Artikel-Schlagworte: „Kritik“

Guttenbergs Kirschgarten

Guttenberg tritt wieder auf: diesmal, um den „Kirschgarten“ zu kritisieren.

Es gibt viel zu lachen, bei einer an Symbolen reichen Inszenierung, die albern, langweilig, langatmig, ohne Pause ist. Doch irgendwie fehlt diesem „Kirschgarten“ das Herz. Alle tanzen, springen in die Luft, fallen hin, reißen andere mit zu Boden, hüpfen, lachen, saufen, rennen ziellos vom Irgendwo ins Nirgendwo und tanzen im Kreis herum. Henkel zeigt die Figuren des Kirschgartens als zahnlose Vampire, als Blutsauger, denen die Opfer ausgegangen sind. Eine gute Entscheidung: Vampire, wie wir alle wissen, machen immer am Ende Spaß.

We just want to play

When you open your festival with a three-hour stream-of-consciousness deluge of text, tragedy, and water, what can possibly follow? The Theatertreffen’s answer: Bring in its opposite. Der Biberpelz (The Beaver Coat), the second invited production in the program, is an 80-minute comedy directed by the darling of this year’s Theatertreffen, the twiceinvited Herbert Fritsch. But what is the thesis of this Jelinek/Beier antithesis?

Herbert Fritsch makes no secret of his primary motivation as a director: During the Theatertreffen press conference, in interviews with Theater heute, our bloggers, and more, he is fond of saying that directing, for him, is about the fun. It is another form of playing — in that special way that the German word for „to play,“ spielen, also means „to act.“ Fritsch’s Der Biberpelz, invited to this year’s Theatertreffen from the Mecklenburgisches Staatstheater Schwerin, is one big Spiel.

The ensemble of Der Biberpelz. Foto: Silke Winkler

A game would be nothing without its players, and it is indeed the cast of Der Biberpelz that deserves first mention. The Wolff family (Stéphane Maeder’s rock-dumb father Julius, Isa Weiß and Sonja Isemer’s bickering swindlers-in-training Leontine and Adelheid, and Brigitte Peters‘ masterminding matriarch Mother Wolffen), their cohorts and antagonists form an ensemble tumbling over itself to top its own impressive intensity, physicality, and speed. With their grotesque grimaces and colorful costumes, the characters might be the rejects of any number of cult movies (where an impressive ensemble performance is also, as a rule, the number one draw). But my favorite character in the play is one that gets no credit in the cast list: the wall. (mehr …)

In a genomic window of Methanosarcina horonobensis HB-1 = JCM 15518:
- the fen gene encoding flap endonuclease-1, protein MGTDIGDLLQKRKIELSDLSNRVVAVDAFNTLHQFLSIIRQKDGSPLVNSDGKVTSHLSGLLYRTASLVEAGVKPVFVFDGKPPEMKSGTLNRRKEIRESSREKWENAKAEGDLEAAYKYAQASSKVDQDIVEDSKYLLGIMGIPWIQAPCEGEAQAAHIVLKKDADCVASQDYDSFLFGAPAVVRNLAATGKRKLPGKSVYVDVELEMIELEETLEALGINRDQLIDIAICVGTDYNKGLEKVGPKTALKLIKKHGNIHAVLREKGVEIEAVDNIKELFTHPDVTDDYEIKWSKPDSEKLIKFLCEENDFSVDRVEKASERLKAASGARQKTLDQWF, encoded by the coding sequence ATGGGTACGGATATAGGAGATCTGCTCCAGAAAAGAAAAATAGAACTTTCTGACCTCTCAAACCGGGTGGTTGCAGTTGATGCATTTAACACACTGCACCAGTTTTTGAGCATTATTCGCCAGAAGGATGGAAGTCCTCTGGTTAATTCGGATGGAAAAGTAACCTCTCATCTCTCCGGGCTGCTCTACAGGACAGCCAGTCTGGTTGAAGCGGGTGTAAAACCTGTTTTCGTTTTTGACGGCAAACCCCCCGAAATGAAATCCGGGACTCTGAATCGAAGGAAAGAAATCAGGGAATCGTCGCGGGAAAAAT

Saying No in a Yes-world

Retweet, share, rate, join, check in, like: we live in a time of constant affirmation. But what does all this „yes“ mean without a little „no“?

At the Schlingensief Seminar held at Hebbel am Ufer 3 on Monday, Johannes Hoff (a Catholic theologian with whom Christoph Schlingensief shared a “lively exchange of thoughts about last things and last questions”) and Carl Hegemann (the friend and dramaturg who put the two in contact) talked about Schlingensief’s search for ways to come to terms with death during his struggle with cancer. Acceptance is loss’s clichéd little brother, a familiar trope in discussions like this, but a different spin on this idea of acceptance also kept popping up between Hoff and Hegelmann: To be ready to die, you have to consider everything to be egal, the same –- life and death, traditional notions of good and evil, what makes a good life or a bad one. And you can achieve that egalitary perspective by saying “yes” to everything.

A simple enough statement: Always say “yes.” It’s a word that comes easy in a world that seems to want nothing more from us than yes, yes, yes. From the “Like” function on Facebook to the yes-I-am-here mentality driving foursquare, we seem to be in a constant state of affirmation: seeking something to affirm, hoping that someone else will affirm us. (mehr …)